India, deeply conservative, resists change
India is wearing new clothes, and putting on a new face — but behind the mask of economic progress and cosmopolitan values is a deeply conservative nation fighting change. Neelesh Misra reports. How India thinksindia Updated: Aug 10, 2009 02:05 IST
India is wearing new clothes, and putting on a new face — but behind the mask of economic progress and cosmopolitan values is a deeply conservative nation fighting change.
A nationwide opinion poll across 16 cities has thrown up surprises: results very different from popular perceptions about the way India thinks.
They are a reflection of how this overwhelmingly young nation, where three-fourths of its billion-plus people are under the age of 35, is looking backwards far more than it looks ahead.
Surprise: there seems to be no great difference in the opinions of the different age groups, even on issues like culture, clothes and the immoral influence of TV or homosexuality.
And if you thought northern India was the cow heartland trapped in medieval values versus the progressive south, think again.
The poll was carried out in street corners and homes by GfK Mode for Hindustan Times and the CNN-IBN news channel among male and female adults in metros, large towns and small towns with a sample size of 3,500 people.
And to give faces to those numbers, Hindustan Times reporters from across India bring stories of those social attitudes from the bylanes and the living rooms in a six-part national reporting project this week, leading up to Independence Day.
The college principal in Kanpur who banned jeans for women can smirk in private — nearly two out of three youngsters between the ages of 18 and 35 support a dress code in public, and far more people favour it in big cities than small towns.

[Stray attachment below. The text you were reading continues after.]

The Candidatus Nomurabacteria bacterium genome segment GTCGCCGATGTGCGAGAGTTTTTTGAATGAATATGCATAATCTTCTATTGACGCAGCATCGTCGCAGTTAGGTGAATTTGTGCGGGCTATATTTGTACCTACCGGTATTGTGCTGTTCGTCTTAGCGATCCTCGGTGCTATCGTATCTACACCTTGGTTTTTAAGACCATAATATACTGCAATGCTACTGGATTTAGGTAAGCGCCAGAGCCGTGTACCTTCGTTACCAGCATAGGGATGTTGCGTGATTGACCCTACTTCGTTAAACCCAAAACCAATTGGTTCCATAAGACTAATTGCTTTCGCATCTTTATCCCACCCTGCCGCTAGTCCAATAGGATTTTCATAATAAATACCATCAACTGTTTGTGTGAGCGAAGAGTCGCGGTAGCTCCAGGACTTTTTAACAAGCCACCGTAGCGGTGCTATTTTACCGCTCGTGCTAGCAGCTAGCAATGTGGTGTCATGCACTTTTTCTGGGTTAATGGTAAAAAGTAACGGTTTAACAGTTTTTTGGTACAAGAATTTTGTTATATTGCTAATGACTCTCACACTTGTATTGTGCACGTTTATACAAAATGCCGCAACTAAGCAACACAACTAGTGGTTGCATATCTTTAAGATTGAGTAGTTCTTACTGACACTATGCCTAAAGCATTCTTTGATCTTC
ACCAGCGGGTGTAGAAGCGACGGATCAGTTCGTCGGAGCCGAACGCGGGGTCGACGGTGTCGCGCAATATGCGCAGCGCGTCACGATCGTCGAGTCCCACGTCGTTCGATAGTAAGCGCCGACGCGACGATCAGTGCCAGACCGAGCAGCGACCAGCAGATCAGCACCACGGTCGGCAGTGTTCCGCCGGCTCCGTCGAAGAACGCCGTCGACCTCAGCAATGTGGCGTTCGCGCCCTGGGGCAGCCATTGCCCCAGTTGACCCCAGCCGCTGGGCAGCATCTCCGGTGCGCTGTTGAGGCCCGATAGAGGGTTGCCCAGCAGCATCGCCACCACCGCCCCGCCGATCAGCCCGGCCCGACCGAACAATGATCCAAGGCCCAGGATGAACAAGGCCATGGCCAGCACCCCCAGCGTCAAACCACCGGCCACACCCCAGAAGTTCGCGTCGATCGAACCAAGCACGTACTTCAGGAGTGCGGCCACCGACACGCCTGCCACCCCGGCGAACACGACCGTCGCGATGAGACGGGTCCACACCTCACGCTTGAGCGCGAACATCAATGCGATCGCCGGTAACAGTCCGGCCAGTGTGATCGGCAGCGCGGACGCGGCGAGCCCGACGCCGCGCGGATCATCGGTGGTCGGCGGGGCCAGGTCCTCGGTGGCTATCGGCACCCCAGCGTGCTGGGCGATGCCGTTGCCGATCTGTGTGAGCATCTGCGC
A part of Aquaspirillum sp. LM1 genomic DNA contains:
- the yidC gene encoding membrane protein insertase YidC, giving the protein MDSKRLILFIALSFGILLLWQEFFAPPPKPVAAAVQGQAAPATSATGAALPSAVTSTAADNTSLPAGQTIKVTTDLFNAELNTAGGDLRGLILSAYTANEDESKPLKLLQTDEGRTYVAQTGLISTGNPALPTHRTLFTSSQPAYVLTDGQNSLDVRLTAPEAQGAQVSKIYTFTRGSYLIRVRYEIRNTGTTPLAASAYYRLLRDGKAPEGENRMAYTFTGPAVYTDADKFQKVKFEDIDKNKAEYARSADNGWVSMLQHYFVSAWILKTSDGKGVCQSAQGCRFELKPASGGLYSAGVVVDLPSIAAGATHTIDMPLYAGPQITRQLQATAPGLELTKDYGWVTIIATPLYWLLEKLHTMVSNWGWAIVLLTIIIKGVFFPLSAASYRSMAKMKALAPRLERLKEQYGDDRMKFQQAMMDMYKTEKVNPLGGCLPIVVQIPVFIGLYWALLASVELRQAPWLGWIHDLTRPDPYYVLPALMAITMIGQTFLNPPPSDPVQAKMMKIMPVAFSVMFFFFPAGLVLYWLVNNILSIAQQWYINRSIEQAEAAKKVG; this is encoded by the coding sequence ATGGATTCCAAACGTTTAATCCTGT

And all those who support clothing restrictions — that the media slam as ‘Talibanisation’ — seem to be reflecting what a large part of urban India thinks. An overwhelming 70 per cent of respondents actually endorsed a ban on Western clothes in schools and colleges.
Did our youth recoil in horror at the idea?
Not quite. Sixty-four per cent in the 18-25 age range actually liked the idea. Some 85 per cent people between 26 and 50 complained that Western values are replacing Indian values, and two-thirds of the respondents felt that young Indians are blindly following Western values and culture.
Most dissed the TV – 79 per cent say television is promoting immoral values that are against Indian culture.
About 64 per cent of the men interviewed in big cities and small towns, and 82 per cent in small towns, said that sex before marriage is still taboo in Indian society.
Seventy-nine per cent of urban Indians feel that rape and sexual harassment are linked with the way women dress. Eight out of 10 women agree with that.
A saving grace: 67 per cent feel women make better bosses at work, with small towns giving them an even a bigger thumbs-up (75 per cent) than metros (70 per cent). Even a majority of men agree.
The English language is a winner for India, urban Indians say. Nine out of 10 respondents think speaking it is important to succeed. But four out of 10 respondents feel that English speakers are only concerned about themselves.
Sixty-two per cent of parents in metropolises, and 80 per cent in small towns, are worried about their children using social networking sites like Orkut, Facebook and Twitter.
The north actually appears more liberal than the south and the east on several counts, and thinks like the south on many other issues.
For example, 70 per cent in the north say people should be free to wear what we want – compared to 54 per cent in the south. Women wearing Western dresses in public places have the support of 52 per cent in the north and only 30 per cent in the south.
And two out of three Indians regard homosexuality as a disease — one that can be cured.
(With inputs from Zara Murao, Aman Sethi)